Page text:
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What your preschooler knows — and needs to know
If your family is nontraditional, you're in good company. These days, many kids live in single-parent, blended, adoptive, or gay- and lesbian-parent families. Two- and 3-year-olds aren't likely to ask any questions about their family or anyone else's but simply accept the way things are. They'll tend to assume that all families are just like theirs.
But once these little kids come into daily contact with other preschoolers — kids who also love to talk about their families — they begin to notice that not all families look the same. At this point, you can expect the questions to start.
Whatever your own family is like, don't shy away from these discussions; they'll help your preschooler better understand the world and her place in it. The messages to focus on are that families come in all shapes and sizes, that your child is loved, and that no one type of family is better than another.
How to begin talking with your preschooler about family types
Think it through. If you're single, what do you want your child to know about the other biological parent? In adoption or egg or sperm donor cases, will your child ever have contact with the birth mother or the donor? Whatever the circumstances, come up with a basic story you feel comfortable sharing with your child. For example, if you're an adoptive parent, you can talk about how much you wanted a baby and describe the day you met your child. (A preschooler is too young to understand the concept of "adoption," so there's no need to explain the term until later.)
Introduce the topic casually. Strike up a conversation about families at the dinner table or while driving in the car. Use children's books, TV shows, or real families you know to spark discussion. "All parents should talk about the fact that there are different types of families," says Arlene Lev, a family therapist and author of The Complete Lesbian and Gay Parenting Guide. That includes families with a mommy, ones with two daddies or just a grandma, those with lots of kids, and so on.
Keep answers simple. If your preschooler asks a question like, "Where's my mommy?" or "Does Chris have a daddy?" don't launch into a lecture. Your 2- to 4-year-old is too young to understand complex concepts. "You can give much too much information," says psychologist Leah Klungness, citing the old joke about a parent who explained the whole human reproduction process when her child was really only asking what city he came from. First, let your child know that every family is different, then just respond to the specific question posed.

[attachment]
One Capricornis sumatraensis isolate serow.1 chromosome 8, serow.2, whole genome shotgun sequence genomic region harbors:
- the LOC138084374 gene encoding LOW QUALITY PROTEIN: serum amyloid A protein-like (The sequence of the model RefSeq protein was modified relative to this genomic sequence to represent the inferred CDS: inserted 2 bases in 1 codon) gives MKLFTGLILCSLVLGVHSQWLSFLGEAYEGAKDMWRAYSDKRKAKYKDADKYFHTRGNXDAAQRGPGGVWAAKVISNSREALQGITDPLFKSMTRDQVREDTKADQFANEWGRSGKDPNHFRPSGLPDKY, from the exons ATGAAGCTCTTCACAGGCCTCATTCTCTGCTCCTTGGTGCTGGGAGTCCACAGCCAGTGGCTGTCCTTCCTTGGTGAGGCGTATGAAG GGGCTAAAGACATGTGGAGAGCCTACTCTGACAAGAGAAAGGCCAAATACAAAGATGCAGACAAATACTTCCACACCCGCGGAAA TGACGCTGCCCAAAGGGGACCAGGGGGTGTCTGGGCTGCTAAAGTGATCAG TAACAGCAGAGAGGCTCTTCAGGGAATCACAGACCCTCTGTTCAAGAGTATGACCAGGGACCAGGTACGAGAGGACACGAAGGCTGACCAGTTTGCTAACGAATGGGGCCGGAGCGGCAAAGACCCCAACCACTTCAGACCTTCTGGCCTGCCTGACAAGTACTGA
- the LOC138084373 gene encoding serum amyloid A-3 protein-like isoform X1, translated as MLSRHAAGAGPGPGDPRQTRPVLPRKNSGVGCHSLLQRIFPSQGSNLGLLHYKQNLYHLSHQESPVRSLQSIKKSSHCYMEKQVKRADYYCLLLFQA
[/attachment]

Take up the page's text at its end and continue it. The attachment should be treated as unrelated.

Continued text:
Terri of Winnepeg, Canada, recalls when a neighbor's older child asked if her preschooler, Simon, had a daddy. While Simon knows his biological father as "Uncle," he lives with Terri and her partner, Linda. After a pause, Terri answered very matter-of-factly: "Yes, Simon has a dad, and he comes over and plays sometimes, doesn't he, Simon?" That satisfied the older child's curiosity without getting her mired in a discussion of lesbian parenting or intracervical insemination.
Know when to leave it alone. There's no need to chat about family issues every day or for long periods; take your cues from your child. After telling her daughter Mae about her biological father, Single Mom Seeking: Playdates, Blind Dates, and Other Dispatches from the Dating World author Rachel Sarah sometimes pulled out photos of him or offered to point out where he lives on a map. But often Mae wasn't interested. "She'd already moved on to something else," says Sarah.
Let kids explore roles. A young child from a nontraditional family might create a make-believe daddy or mommy. Don't freak out or assume it means he needs therapy. It's a part of imaginary play and should fade with time. Lev, a lesbian mom, recalls when her son watched a father tossing his child into the air, then turned to her and asked for a dad. "I said, 'Are you saying that because you'd like to have a dad who would toss you in the air?'" When her son said yes, she suggested "borrowing" a friend's dad. "A lot of times we assume there's a deep psychological process going on when really at this age it's about something so much simpler," she notes.